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Written in fRoots issue 345, 2012

Sevda - Exclusive Collector’s Edition

Caprice CAP 21820 (2011)

In Britain the musics of the Middle East, as brought here by the many immigrant musicians from there, have had relatively little influence on British jazz. The jazz of the Nordic countries, though, has evolved in its own way, to some extent influenced by their own indigenous traditional musics and also those of settlers from other parts of the world.
     Turkish trumpeter and pianist Muvaffak “Maffy” Falay moved to Stockholm in 1960 and played in various jazz bands, and also with Don Cherry when the latter also came to Sweden. Turkish drummer Okay Temiz moved to Stockholm in 1969, with his specially made kit that replaced toms with polished copper darabukkas. In 1971 the two formed Sevda with a Swedish saxist and double bassist, and soon brought over from Turkey Salih Baysal to spice it with his maqam-based, rough-toned amplified fiddle improvising.
     Caprice, the record label of the Swedish concert instititute Riksconserter, wanting to help Swedish jazz by recording and releasing it, asked readers of a couple of magazines to vote for the jazz band they’d most like to hear on record. Sevda was chosen, and the result was two live LPs, one the soundtrack to a show for Swedish TV as a septet, the other a quintet concert recorded a week later to what seems to have been a very small audience in a club in Copenhagen.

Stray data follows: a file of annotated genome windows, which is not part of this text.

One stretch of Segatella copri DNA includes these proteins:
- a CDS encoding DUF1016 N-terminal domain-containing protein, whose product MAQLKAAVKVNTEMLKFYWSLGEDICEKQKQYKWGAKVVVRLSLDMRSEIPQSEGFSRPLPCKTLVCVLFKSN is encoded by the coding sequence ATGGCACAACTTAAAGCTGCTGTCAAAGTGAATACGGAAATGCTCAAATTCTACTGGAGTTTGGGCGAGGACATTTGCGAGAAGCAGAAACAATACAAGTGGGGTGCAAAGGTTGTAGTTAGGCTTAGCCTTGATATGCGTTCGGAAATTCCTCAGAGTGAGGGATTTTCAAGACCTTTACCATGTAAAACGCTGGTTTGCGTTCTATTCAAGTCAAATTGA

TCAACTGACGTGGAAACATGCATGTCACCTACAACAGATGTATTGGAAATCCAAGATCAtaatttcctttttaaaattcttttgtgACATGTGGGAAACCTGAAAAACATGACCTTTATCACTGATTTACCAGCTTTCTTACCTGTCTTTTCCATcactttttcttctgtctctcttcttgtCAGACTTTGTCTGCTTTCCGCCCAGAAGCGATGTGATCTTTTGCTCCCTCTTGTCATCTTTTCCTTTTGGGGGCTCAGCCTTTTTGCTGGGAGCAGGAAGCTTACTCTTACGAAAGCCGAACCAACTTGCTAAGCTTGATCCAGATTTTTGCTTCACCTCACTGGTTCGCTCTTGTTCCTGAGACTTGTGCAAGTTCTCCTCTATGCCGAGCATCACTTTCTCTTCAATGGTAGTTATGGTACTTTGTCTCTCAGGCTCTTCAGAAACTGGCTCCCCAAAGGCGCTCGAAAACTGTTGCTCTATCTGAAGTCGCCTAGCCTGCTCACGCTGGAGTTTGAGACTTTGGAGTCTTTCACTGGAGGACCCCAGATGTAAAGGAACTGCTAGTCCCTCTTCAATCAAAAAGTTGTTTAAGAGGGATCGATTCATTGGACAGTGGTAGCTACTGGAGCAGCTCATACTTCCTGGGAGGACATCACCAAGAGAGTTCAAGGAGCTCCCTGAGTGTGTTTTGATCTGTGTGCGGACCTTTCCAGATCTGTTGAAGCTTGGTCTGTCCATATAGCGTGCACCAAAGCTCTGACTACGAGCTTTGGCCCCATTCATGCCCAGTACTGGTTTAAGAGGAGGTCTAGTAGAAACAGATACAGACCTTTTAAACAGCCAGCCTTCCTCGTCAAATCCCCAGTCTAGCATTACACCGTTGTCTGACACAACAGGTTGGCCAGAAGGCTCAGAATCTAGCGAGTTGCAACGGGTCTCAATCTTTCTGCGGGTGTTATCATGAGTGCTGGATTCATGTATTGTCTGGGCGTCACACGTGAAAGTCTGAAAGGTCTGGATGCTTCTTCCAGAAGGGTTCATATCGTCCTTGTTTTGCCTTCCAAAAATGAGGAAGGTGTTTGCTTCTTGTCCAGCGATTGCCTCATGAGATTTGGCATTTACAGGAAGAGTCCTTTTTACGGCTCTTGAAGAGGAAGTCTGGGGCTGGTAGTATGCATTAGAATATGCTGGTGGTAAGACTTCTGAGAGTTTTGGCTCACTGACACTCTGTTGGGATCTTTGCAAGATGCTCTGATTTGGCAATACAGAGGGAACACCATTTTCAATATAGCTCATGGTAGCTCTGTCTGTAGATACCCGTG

Now Caprice has released a boxed set of both albums together with a DVD of the TV show. The format of both shows is similar: first Baysal solo, joined by Temiz on hand-played darabukka, then the whole band, with Baysal joining them.
     The Copenhagen show is the one, though; splendidly wild and exciting, with Baysal improvising around his Turkish traditional tunes very much the central feature. The larger band for the TV show, while it has Baysal singing as well as playing, makes it rather more cluttered, and the viewing experience of the DVD is made rather boring by the almost constant presence on the stage of a jump-suited little Swedish girl free-form dancing determinedly but stompily.
     The group disbanded after a few years, when Baysal went back to his village on the Aegean where he ran a small guest-house and played for people if they asked. There’s at least one other striking record made while he was still in Sweden, though, that I came across second-hand in London years ago: an LP called Salih Baysal – The Myth, released in 1978 by Sonet, of even rawer 1972 and 1973 recordings in which he plays and sings unfettered by other pitched instruments, just accompanied by pounding, clattering percussion from compatriots Temiz and Falay.
     www.capricerecords.se, UK distributor www.discovery-records.com

© 2011 Andrew Cronshaw

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